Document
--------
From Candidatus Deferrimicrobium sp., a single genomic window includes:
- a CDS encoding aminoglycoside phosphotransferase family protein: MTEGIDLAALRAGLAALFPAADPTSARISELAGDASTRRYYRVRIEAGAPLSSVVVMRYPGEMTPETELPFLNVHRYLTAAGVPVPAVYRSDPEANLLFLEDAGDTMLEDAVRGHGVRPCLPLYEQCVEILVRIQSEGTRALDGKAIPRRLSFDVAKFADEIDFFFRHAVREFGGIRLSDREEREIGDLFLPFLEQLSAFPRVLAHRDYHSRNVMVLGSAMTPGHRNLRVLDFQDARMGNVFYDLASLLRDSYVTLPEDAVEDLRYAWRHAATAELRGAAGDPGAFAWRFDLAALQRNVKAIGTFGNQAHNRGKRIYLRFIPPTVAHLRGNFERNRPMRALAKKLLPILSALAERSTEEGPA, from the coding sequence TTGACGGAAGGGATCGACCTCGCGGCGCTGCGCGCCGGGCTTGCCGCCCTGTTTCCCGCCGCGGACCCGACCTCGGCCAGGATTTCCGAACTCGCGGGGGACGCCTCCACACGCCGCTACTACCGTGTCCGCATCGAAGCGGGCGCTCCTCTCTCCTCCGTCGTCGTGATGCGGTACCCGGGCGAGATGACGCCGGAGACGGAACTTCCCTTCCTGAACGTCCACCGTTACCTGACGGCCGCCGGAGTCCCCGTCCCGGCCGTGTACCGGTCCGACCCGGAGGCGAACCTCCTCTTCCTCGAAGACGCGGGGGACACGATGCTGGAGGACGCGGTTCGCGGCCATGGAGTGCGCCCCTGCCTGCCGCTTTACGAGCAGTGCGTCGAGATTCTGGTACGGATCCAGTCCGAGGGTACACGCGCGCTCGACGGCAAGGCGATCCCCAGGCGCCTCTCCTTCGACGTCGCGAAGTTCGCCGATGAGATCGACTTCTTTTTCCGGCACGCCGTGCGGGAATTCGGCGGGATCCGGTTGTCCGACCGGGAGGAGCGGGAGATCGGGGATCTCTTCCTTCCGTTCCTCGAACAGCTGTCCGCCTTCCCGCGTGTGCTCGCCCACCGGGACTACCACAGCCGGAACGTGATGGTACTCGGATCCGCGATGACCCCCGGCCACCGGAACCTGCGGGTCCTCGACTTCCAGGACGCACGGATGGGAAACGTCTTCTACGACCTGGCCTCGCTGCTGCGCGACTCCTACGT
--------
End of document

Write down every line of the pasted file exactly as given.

From Candidatus Deferrimicrobium sp., a single genomic window includes:
- a CDS encoding aminoglycoside phosphotransferase family protein: MTEGIDLAALRAGLAALFPAADPTSARISELAGDASTRRYYRVRIEAGAPLSSVVVMRYPGEMTPETELPFLNVHRYLTAAGVPVPAVYRSDPEANLLFLEDAGDTMLEDAVRGHGVRPCLPLYEQCVEILVRIQSEGTRALDGKAIPRRLSFDVAKFADEIDFFFRHAVREFGGIRLSDREEREIGDLFLPFLEQLSAFPRVLAHRDYHSRNVMVLGSAMTPGHRNLRVLDFQDARMGNVFYDLASLLRDSYVTLPEDAVEDLRYAWRHAATAELRGAAGDPGAFAWRFDLAALQRNVKAIGTFGNQAHNRGKRIYLRFIPPTVAHLRGNFERNRPMRALAKKLLPILSALAERSTEEGPA, from the coding sequence TTGACGGAAGGGATCGACCTCGCGGCGCTGCGCGCCGGGCTTGCCGCCCTGTTTCCCGCCGCGGACCCGACCTCGGCCAGGATTTCCGAACTCGCGGGGGACGCCTCCACACGCCGCTACTACCGTGTCCGCATCGAAGCGGGCGCTCCTCTCTCCTCCGTCGTCGTGATGCGGTACCCGGGCGAGATGACGCCGGAGACGGAACTTCCCTTCCTGAACGTCCACCGTTACCTGACGGCCGCCGGAGTCCCCGTCCCGGCCGTGTACCGGTCCGACCCGGAGGCGAACCTCCTCTTCCTCGAAGACGCGGGGGACACGATGCTGGAGGACGCGGTTCGCGGCCATGGAGTGCGCCCCTGCCTGCCGCTTTACGAGCAGTGCGTCGAGATTCTGGTACGGATCCAGTCCGAGGGTACACGCGCGCTCGACGGCAAGGCGATCCCCAGGCGCCTCTCCTTCGACGTCGCGAAGTTCGCCGATGAGATCGACTTCTTTTTCCGGCACGCCGTGCGGGAATTCGGCGGGATCCGGTTGTCCGACCGGGAGGAGCGGGAGATCGGGGATCTCTTCCTTCCGTTCCTCGAACAGCTGTCCGCCTTCCCGCGTGTGCTCGCCCACCGGGACTACCACAGCCGGAACGTGATGGTACTCGGATCCGCGATGACCCCCGGCCACCGGAACCTGCGGGTCCTCGACTTCCAGGACGCACGGATGGGAAACGTCTTCTACGACCTGGCCTCGCTGCTGCGCGACTCCTACGT